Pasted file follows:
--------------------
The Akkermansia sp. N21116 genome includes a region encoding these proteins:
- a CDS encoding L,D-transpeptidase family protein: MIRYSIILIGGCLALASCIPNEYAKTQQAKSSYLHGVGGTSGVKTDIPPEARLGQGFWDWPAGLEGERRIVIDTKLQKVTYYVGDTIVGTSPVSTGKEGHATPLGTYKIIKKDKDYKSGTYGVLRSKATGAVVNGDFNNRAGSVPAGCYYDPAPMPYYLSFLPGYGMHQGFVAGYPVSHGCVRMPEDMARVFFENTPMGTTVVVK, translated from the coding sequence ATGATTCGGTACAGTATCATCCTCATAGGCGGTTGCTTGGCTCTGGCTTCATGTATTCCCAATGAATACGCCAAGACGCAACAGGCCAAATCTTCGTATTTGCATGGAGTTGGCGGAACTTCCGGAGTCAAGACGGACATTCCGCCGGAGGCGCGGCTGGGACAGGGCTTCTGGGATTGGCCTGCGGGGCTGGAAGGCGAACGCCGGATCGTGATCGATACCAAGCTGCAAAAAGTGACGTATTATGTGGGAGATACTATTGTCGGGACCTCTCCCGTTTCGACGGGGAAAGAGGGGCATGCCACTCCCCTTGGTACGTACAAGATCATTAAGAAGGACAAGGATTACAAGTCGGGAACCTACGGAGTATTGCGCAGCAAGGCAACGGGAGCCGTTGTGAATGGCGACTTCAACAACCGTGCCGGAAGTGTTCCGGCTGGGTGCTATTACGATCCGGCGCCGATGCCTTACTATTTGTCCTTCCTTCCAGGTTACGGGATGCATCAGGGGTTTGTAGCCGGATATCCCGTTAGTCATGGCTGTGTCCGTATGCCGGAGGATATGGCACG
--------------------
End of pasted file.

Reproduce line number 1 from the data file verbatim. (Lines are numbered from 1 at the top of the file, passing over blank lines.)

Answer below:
The Akkermansia sp. N21116 genome includes a region encoding these proteins: